Much is going in the world of geopolitics with effects on financial markets. From China allowing its currency to float in a wider band and of course daily news out of Russia, opportunity and risk are ever present. This note touches on an interesting development around investor behavior related to the broader emerging markets region.
According to EPFR Global, investors sold $100 billion of emerging market equity funds over the last 12 months. This amounts to approximately 10% of assets under management, compared to 2008 when 15% of assets were pulled (during the 60% peak-to-trough drawdown in only six months). The recent streak marks 21 straight weeks of outflows, a record in the last 15 years, after the 22% price drawdown over the past three years.
Emerging markets moved essentially sideways (top of the below graphic in gold) since late 2009.
Up until the beginning of 2012, U.S. stocks and emerging markets largely traded together over the previous five years. To start 2013, the S&P 500 traded with a Price/Earnings multiple of 13, compared to 10 for emerging markets. Today, the S&P 500 trades at 15.4 while emerging markets became cheaper with a P/E of 9.5.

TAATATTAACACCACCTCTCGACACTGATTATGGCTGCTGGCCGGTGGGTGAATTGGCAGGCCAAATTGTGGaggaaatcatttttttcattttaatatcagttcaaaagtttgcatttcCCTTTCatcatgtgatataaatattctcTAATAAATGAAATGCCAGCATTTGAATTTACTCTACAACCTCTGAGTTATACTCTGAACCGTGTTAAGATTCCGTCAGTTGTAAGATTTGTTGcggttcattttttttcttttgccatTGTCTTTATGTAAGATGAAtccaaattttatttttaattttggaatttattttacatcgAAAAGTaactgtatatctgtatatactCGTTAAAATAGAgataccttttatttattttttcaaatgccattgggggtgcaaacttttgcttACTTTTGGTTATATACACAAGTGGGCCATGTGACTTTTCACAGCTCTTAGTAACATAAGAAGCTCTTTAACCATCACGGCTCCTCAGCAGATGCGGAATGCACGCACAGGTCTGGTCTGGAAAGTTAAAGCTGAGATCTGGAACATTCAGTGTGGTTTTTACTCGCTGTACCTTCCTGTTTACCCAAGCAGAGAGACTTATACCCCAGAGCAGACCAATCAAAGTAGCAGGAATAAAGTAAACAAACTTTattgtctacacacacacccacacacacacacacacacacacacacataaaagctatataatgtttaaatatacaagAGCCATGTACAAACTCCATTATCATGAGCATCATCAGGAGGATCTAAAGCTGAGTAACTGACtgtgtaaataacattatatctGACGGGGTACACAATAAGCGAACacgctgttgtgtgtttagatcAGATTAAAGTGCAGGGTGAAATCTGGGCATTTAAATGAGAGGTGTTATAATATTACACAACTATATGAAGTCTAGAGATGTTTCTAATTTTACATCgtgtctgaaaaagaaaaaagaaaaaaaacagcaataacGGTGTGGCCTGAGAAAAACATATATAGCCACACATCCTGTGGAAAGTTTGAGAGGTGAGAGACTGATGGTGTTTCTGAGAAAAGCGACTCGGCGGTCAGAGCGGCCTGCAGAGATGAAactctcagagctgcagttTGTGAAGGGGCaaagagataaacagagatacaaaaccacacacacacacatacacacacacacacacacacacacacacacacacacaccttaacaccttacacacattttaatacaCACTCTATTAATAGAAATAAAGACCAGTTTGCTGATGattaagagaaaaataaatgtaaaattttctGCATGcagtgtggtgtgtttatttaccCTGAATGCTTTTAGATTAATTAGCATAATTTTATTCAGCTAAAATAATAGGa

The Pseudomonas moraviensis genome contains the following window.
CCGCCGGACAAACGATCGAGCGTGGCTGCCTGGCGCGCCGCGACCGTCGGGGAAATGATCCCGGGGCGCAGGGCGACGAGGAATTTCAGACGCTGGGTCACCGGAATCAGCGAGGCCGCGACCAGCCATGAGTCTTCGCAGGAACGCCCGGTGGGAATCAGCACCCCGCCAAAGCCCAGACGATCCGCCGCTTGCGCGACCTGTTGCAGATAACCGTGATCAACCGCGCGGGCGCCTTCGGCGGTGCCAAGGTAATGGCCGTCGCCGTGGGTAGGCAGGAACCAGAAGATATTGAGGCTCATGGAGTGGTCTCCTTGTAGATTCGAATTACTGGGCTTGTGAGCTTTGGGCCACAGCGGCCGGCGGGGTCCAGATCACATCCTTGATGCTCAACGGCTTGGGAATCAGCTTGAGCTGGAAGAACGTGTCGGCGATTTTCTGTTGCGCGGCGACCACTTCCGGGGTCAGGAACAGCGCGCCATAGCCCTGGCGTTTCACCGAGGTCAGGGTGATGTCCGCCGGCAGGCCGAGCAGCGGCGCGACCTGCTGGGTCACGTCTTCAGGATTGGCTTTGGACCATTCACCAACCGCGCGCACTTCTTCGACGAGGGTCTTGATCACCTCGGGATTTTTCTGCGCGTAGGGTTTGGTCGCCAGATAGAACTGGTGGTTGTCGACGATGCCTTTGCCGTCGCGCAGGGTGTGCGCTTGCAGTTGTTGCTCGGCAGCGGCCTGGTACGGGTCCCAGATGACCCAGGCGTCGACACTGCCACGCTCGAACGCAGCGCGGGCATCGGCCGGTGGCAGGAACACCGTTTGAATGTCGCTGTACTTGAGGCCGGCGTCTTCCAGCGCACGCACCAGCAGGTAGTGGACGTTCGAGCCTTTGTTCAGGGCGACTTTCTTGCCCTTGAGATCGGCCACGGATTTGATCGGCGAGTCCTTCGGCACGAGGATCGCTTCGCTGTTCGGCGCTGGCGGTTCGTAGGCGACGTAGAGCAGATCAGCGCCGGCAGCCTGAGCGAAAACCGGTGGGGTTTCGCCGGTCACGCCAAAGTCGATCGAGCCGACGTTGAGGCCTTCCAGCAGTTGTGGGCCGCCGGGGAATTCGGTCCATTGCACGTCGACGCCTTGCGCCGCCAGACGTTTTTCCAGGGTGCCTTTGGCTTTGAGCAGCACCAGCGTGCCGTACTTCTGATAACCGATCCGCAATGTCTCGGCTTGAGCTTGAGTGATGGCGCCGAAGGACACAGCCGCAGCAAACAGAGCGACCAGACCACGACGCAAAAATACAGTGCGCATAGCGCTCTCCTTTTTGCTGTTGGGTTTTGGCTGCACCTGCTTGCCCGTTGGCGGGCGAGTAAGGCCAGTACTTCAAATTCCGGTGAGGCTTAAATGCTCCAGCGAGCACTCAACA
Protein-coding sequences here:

The underperformance over the last two years seems to be the mean reversion for the emerging markets outperformance over the last 15 years. In hindsight, the outperformance seems obvious, but in 1999, U.S. stocks were flying high with large cap growth and technology going up 30%+ per year, while emerging markets were just one year removed from the Asian currency crisis in 1998.
Back in mid-2001, when the emerging markets index and S&P 500 began to diverge, the Forward Price/Earnings ratio was at 22X for the S&P 500 while the emerging markets stood at 10X.
The point being, the divergence has gotten much greater in the past, as investors reallocate to what has performed the best, namely US stocks. And as we know, decades of behavioral research shows that it's in our human DNA to chase returns. With the S&P 500 making new all-time highs, the current Forward Price/Earnings premium could increase versus emerging markets. As investors surrender assets at discount prices due to the thought of losing more money, our portfolios will be methodically rebalancing to those undervalued assets.
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